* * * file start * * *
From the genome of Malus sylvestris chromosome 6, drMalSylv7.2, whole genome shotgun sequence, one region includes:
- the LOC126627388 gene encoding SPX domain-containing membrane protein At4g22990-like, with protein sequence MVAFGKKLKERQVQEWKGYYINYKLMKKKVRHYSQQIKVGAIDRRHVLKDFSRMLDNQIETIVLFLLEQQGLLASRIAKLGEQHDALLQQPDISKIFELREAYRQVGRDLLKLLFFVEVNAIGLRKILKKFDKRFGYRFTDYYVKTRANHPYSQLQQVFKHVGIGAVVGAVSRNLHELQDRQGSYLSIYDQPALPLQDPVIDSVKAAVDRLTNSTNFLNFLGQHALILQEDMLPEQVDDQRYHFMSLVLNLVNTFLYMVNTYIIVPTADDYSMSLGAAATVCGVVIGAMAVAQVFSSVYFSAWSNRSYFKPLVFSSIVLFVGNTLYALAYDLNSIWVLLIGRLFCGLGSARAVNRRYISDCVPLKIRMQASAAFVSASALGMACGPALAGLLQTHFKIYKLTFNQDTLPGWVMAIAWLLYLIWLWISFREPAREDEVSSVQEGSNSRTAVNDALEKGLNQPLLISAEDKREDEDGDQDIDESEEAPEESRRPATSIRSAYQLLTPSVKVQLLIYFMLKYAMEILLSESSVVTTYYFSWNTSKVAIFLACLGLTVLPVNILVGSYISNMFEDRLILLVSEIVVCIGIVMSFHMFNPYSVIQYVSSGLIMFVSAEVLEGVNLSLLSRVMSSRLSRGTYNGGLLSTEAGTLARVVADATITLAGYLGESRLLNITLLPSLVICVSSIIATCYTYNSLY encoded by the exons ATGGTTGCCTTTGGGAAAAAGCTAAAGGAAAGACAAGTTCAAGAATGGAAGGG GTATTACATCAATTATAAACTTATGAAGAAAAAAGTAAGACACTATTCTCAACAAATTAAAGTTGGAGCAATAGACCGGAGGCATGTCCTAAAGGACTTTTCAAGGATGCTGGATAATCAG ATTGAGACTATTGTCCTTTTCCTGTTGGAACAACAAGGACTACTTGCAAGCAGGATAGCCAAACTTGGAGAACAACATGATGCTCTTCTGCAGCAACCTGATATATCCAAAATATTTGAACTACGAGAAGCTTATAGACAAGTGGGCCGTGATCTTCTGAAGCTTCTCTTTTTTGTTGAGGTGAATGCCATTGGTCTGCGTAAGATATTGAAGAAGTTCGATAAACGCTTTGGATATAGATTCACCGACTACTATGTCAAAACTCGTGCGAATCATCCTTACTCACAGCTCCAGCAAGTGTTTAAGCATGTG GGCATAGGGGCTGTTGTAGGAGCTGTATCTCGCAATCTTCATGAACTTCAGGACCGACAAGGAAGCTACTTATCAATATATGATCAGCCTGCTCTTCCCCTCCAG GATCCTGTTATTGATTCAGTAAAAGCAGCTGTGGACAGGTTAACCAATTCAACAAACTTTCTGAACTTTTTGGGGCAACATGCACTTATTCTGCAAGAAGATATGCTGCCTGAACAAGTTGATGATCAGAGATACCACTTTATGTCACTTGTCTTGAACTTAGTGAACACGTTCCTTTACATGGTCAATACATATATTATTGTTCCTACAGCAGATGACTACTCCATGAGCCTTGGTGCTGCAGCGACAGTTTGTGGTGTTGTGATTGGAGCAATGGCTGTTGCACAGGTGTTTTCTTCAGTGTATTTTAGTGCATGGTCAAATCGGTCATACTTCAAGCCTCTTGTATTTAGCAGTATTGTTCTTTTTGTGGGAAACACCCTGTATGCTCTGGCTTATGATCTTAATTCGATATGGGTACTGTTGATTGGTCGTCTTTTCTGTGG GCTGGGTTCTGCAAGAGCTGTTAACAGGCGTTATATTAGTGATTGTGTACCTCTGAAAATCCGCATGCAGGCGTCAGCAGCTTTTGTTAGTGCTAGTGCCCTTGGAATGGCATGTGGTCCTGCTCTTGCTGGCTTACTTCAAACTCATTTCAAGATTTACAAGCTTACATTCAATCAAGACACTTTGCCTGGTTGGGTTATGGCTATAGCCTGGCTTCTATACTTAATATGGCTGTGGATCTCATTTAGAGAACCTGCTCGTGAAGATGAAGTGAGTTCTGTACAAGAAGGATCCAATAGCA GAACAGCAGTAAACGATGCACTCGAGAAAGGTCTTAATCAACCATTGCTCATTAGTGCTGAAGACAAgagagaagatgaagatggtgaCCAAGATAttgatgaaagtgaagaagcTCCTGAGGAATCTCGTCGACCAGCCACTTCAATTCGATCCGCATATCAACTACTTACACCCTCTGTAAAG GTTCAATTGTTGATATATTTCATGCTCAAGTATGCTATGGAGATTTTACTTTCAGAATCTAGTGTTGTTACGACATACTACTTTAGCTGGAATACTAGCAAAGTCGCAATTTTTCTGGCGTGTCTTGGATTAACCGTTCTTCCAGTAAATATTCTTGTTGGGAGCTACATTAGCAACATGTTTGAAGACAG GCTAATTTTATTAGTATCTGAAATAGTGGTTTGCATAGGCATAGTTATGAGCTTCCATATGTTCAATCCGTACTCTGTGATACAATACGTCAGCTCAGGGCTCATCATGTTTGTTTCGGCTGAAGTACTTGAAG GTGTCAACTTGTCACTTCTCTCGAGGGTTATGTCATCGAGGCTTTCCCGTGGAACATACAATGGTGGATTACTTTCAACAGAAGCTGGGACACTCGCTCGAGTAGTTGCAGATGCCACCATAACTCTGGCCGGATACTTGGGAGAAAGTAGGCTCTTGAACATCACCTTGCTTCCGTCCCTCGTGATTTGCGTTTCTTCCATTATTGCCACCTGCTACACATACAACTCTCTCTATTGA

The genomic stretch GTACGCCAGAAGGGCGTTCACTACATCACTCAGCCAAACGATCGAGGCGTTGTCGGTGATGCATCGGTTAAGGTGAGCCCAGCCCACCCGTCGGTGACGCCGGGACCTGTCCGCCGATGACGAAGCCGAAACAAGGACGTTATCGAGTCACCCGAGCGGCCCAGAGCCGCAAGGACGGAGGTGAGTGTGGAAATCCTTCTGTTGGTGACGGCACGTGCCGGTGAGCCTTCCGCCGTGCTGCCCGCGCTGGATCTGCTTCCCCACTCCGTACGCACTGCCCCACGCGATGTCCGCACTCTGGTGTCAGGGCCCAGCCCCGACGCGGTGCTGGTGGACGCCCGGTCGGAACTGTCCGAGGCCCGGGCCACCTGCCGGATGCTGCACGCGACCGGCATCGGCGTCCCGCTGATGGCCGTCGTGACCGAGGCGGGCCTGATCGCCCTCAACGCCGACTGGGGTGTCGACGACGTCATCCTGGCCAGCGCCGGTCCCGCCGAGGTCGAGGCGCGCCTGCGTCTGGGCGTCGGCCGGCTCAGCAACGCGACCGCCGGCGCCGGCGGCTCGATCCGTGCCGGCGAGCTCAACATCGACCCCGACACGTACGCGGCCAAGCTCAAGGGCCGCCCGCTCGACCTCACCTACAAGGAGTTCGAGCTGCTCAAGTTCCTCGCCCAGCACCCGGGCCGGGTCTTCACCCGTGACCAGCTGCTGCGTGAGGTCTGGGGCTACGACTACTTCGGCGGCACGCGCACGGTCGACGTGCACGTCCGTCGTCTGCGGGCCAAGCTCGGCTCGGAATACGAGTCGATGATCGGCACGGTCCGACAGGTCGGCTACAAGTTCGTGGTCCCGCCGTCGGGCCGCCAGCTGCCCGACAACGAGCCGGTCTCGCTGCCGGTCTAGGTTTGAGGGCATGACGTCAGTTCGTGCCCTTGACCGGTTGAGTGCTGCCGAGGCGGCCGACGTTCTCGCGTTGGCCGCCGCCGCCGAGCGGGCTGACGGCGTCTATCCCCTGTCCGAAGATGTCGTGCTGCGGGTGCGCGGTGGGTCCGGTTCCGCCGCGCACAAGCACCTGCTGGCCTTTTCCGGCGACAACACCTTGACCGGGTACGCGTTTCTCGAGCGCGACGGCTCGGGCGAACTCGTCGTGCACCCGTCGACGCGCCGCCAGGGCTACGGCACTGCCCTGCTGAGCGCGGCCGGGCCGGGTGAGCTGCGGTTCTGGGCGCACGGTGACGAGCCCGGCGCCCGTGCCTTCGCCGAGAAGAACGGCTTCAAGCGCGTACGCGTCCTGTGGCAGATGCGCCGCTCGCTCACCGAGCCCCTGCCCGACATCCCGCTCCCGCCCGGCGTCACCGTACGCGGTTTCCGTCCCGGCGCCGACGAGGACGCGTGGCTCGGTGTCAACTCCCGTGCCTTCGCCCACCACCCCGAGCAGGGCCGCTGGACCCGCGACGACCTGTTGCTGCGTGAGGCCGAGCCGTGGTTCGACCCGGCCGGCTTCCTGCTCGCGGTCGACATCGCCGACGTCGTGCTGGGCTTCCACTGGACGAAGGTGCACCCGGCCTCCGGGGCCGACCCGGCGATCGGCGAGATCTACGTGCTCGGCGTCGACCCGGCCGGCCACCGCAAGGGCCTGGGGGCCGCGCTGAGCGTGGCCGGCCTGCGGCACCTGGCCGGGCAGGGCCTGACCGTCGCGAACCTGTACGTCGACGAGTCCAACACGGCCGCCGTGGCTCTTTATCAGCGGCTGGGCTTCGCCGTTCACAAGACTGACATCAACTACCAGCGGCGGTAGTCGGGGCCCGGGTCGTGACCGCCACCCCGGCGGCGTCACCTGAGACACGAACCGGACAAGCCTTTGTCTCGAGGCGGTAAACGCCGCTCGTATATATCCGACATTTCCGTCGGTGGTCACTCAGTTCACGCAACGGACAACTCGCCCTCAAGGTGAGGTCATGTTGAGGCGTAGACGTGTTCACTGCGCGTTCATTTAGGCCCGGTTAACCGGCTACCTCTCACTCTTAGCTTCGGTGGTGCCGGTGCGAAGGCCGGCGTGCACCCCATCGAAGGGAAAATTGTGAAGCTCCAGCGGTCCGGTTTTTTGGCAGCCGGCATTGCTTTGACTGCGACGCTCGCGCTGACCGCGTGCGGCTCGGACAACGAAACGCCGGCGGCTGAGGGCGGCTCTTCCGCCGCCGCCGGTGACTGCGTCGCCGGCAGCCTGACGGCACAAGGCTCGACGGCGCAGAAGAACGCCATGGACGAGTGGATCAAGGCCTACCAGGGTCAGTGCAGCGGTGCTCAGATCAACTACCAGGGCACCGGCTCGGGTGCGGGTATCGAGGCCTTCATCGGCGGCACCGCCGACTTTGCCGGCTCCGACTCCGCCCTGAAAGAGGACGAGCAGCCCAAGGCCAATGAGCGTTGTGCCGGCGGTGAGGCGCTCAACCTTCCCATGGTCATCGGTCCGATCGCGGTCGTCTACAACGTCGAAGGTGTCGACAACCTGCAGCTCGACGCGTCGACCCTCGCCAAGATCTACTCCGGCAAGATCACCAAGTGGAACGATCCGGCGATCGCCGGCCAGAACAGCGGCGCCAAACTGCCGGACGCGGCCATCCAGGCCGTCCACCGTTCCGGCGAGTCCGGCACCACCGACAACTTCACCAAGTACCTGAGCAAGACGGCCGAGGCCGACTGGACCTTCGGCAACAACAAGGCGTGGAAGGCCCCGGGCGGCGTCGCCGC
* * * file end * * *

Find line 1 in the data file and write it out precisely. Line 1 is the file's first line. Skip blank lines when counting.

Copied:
From the genome of Malus sylvestris chromosome 6, drMalSylv7.2, whole genome shotgun sequence, one region includes: